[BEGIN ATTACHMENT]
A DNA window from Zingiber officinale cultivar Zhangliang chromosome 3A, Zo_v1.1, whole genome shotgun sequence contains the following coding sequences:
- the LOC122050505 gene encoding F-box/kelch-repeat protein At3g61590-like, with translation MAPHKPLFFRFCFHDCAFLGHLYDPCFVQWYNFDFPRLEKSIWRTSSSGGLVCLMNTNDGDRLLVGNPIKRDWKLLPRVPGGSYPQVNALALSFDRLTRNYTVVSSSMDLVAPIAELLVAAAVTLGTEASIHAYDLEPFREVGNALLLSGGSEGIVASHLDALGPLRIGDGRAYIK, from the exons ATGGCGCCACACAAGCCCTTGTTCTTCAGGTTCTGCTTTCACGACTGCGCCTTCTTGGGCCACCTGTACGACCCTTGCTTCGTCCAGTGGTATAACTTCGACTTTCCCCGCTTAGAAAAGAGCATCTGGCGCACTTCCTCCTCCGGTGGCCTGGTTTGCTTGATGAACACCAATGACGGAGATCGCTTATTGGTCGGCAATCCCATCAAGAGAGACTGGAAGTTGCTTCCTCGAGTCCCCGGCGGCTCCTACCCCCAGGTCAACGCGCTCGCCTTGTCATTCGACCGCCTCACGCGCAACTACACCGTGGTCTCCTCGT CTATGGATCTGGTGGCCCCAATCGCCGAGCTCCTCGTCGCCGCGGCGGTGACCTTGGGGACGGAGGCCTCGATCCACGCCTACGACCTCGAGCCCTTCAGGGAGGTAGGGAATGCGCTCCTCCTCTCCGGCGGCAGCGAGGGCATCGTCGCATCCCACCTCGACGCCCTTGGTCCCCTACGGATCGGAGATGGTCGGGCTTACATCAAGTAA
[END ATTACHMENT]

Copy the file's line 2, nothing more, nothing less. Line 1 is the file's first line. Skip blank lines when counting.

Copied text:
- the LOC122050505 gene encoding F-box/kelch-repeat protein At3g61590-like, with translation MAPHKPLFFRFCFHDCAFLGHLYDPCFVQWYNFDFPRLEKSIWRTSSSGGLVCLMNTNDGDRLLVGNPIKRDWKLLPRVPGGSYPQVNALALSFDRLTRNYTVVSSSMDLVAPIAELLVAAAVTLGTEASIHAYDLEPFREVGNALLLSGGSEGIVASHLDALGPLRIGDGRAYIK, from the exons ATGGCGCCACACAAGCCCTTGTTCTTCAGGTTCTGCTTTCACGACTGCGCCTTCTTGGGCCACCTGTACGACCCTTGCTTCGTCCAGTGGTATAACTTCGACTTTCCCCGCTTAGAAAAGAGCATCTGGCGCACTTCCTCCTCCGGTGGCCTGGTTTGCTTGATGAACACCAATGACGGAGATCGCTTATTGGTCGGCAATCCCATCAAGAGAGACTGGAAGTTGCTTCCTCGAGTCCCCGGCGGCTCCTACCCCCAGGTCAACGCGCTCGCCTTGTCATTCGACCGCCTCACGCGCAACTACACCGTGGTCTCCTCGT CTATGGATCTGGTGGCCCCAATCGCCGAGCTCCTCGTCGCCGCGGCGGTGACCTTGGGGACGGAGGCCTCGATCCACGCCTACGACCTCGAGCCCTTCAGGGAGGTAGGGAATGCGCTCCTCCTCTCCGGCGGCAGCGAGGGCATCGTCGCATCCCACCTCGACGCCCTTGGTCCCCTACGGATCGGAGATGGTCGGGCTTACATCAAGTAA